10 Quick, Morning-Proof Breakfasts
Make a Speedy Egg Sandwich
Think you don't have time for breakfast? Here's why you should make time: Without enough calories in your system, you'll feel (and act!) like a zombie until lunch.
Try our two-minute, hot-and-cheesy egg sandwich. Crack an egg into a bowl, toss the shell, and scramble the egg quickly with a fork. Microwave it for 45-60 seconds. Toast a whole-grain English muffin -- then tuck in the warm egg and a slice of low-fat cheese.
Build a Breakfast Sundae
Sounds like dessert, right? This quick parfait tastes like one, too.
Dish out 1 cup of low-fat, plain yogurt, 1 serving of cereal, and a handful of fresh fruit. You'll get protein, some healthy carbs from the cereal and fruit, and a little fat -- a good mix for lasting energy.
Keep it smart: Choose low-sugar, whole-grain cereal. Check the label and aim for 8 grams of sugar or less per serving. Granola usually has too much sugar, but a pinch on top is fine.
Roll an Instant Burrito
This protein-packed breakfast makes microwave magic. Take a whole-grain flour or corn tortilla, add 2-3 tablespoons shredded low-fat cheese and a half-cup of canned beans. Black beans or pintos are nice, quickly rinsed and drained. Heat your burrito for 30 seconds, then top with salsa or avocado slices. Swap in a scrambled egg for the beans, if you like.
Measure the cheese a few times, and then you'll be able to eyeball the right amount easily.
Stuff a Pita Pocket
Who says you can't eat lunch for breakfast? Here's one you can make the night before and stash in the fridge. Take a whole-wheat pita, then add a slice of low-fat cheese, lean turkey or ham, and crunchy lettuce or shredded carrots. Try some hummus or a few avocado slices, instead of mayo. You'll get great taste without the unhealthy, saturated kind of fat found in mayo.
Raid Last Night's Leftovers
You've probably seen your parents do it and it's not a bad idea. Grab some of last night's dinner and call it breakfast. Maybe it's rotisserie chicken with brown rice or meatloaf with potatoes. Maybe it's spaghetti with meat sauce, warmed in the microwave.
Avoid anything fried or really greasy -- fatty food is tough on an empty stomach and not so great for your health, either.
Grab Some Fruit and Cheese to Go
Running late? Even a super-fast breakfast you eat in the car or on the bus can be healthy. Grab a piece of fruit -- like a banana, apple, or pear -- and a piece of low-fat string cheese. For extra energy, add a serving of nuts. Don't go overboard, though: A serving of nuts should fit in the palm of one hand and be about the size of a golf ball.
Almond Bonus: These nuts have some calcium to help build strong bones.
Get Nutty With Cereal
Cereal with skim milk is quick and nutritious -- so long as it's not loaded with sugar. Super-sweet types can cause a mid-morning energy crash. Then by lunch, you're so hungry you're more likely to gorge on junk food. Check the label and choose a whole-grain cereal with:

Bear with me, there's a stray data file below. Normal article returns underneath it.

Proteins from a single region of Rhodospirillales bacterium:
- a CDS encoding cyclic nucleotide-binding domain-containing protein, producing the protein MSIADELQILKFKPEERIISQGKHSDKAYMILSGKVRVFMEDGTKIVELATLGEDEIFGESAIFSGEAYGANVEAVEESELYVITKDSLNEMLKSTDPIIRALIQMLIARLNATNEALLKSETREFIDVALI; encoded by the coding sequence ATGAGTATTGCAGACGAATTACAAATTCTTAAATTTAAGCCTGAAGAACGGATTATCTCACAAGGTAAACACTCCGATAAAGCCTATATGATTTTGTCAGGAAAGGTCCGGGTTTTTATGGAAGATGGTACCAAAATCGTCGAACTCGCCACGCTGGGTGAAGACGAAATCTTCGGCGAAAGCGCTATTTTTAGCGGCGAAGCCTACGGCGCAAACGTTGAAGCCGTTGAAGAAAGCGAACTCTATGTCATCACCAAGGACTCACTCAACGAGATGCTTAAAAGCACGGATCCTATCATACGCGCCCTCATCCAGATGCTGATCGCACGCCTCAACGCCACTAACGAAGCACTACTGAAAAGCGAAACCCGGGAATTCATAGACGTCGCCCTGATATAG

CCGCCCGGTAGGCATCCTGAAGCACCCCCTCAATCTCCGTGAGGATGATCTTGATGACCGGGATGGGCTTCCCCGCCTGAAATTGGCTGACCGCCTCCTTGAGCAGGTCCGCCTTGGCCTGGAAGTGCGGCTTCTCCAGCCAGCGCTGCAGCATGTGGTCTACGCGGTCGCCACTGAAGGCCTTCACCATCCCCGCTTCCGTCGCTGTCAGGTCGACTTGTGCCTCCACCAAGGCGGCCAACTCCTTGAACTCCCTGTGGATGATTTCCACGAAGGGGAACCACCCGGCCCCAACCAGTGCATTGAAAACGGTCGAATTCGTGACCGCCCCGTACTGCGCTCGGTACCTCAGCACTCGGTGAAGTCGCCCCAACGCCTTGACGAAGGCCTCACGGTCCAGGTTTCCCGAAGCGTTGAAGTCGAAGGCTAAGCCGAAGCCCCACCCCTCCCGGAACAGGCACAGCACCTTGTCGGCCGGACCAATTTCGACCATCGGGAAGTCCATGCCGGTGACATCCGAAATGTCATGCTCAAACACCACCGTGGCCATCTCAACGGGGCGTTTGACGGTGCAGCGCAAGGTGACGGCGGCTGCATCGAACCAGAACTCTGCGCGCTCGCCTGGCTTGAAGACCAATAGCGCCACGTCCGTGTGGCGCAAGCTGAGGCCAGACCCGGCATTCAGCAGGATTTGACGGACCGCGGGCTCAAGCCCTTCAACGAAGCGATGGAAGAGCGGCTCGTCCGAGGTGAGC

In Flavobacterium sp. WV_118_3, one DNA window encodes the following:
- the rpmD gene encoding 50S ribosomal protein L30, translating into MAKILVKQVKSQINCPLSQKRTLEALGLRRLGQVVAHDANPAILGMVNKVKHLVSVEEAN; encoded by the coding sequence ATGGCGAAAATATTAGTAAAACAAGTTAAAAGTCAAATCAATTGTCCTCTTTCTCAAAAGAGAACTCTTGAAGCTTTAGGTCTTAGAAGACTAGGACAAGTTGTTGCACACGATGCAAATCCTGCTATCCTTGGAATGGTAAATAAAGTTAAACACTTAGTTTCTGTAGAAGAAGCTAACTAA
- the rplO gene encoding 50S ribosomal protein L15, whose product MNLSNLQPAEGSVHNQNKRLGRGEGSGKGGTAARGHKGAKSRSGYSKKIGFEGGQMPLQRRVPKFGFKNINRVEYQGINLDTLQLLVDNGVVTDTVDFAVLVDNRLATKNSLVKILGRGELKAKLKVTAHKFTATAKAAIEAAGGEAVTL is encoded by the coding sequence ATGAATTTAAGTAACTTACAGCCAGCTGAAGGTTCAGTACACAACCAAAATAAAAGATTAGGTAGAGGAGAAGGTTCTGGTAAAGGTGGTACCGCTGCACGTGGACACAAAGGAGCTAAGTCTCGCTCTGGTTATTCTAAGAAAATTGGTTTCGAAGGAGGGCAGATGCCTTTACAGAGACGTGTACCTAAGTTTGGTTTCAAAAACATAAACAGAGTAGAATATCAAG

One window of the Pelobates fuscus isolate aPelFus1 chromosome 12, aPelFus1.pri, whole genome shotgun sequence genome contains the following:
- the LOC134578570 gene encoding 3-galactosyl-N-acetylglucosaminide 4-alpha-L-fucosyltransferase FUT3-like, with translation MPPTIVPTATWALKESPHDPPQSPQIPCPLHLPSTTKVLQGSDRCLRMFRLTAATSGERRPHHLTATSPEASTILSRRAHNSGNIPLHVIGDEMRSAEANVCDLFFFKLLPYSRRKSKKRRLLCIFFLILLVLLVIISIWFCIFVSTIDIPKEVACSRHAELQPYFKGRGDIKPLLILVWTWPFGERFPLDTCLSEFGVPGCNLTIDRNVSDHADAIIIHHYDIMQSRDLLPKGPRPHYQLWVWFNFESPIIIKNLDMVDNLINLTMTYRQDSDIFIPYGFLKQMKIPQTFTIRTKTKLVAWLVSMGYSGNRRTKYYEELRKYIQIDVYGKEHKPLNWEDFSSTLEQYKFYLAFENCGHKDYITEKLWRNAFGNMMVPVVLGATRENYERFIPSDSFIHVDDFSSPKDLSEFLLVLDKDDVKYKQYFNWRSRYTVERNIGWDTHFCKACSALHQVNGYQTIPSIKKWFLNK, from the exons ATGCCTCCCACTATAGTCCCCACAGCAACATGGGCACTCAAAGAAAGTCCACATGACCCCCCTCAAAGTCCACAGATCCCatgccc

- No more than 8 grams of sugar per serving
- At least 3 grams of fiber in a serving
Cereal to go? Take it in a snack bag, with a side of yogurt.
Whip Up Oatmeal With Fruit
Make breakfast for the week on Sunday night: a big batch of steel-cut or rolled oatmeal -- sweetened only with frozen or dried berries. Keep it in the fridge and then warm a bowl in the microwave each morning.
Flavored instant oatmeal can be smart breakfast, too, if you mix half of a flavored packet with half of a regular, no-sugar packet. To boost your dairy and help your bones, make it with milk, rather than water.
Go Old School, With PB&J
Nut butters give you protein for energy and brain power -- and they can keep you fueled for hours. So spread 2 tablespoons of peanut or almond butter instead of margarine or cream cheese on your morning toast to avoid unhealthy fats. Try whole-wheat bread and add banana slices to help you stay full longer.
Pile on a Potato
Baked potatoes can be a quick and healthy breakfast. Really! Microwave one for about five minutes, then top it with 1/4 cup salsa and:
- A big spoonful of low-fat, plain yogurt or low-fat cottage cheese
- Or 1/4 cup of grated, low-fat cheese
Potatoes give you carbs for energy and a little protein. Cheese or yogurt adds more protein and salsa adds fiber. This power combo gives you energy for a morning swim practice or a pop quiz. Skip the butter or sour cream.
Choose a Breakfast Bar Wisely
How can you tell a good granola, cereal, or energy bar from a bad one? Look at the ingredient list: If you see fruit, nuts, oats, or other whole grains listed up top, that's good. If you see any sugar, syrup, or fructose listed up top, that's bad.
- Look for at least 3 grams of fiber.
- Avoid any bar coated with yogurt or chocolate -- that's just a candy bar in disguise.
- Wash it down with a glass of skim, almond, or soy milk.
Hit the Trail With Your Own Mix
Trail mix makes great morning fuel -- just don't overdo it. Make a big batch and then measure it out into snack-size bags. One day's serving should have no more than:
- 1/4 cup of nuts
- 1/4 cup of dried fruit
- One serving of low-sugar cereal
Pair it with a box of 1% or non-fat milk or just 1 cup of calcium-fortified orange juice. Tip: Avoid dried fruits made with added sugar or those fried in oil (banana chips!).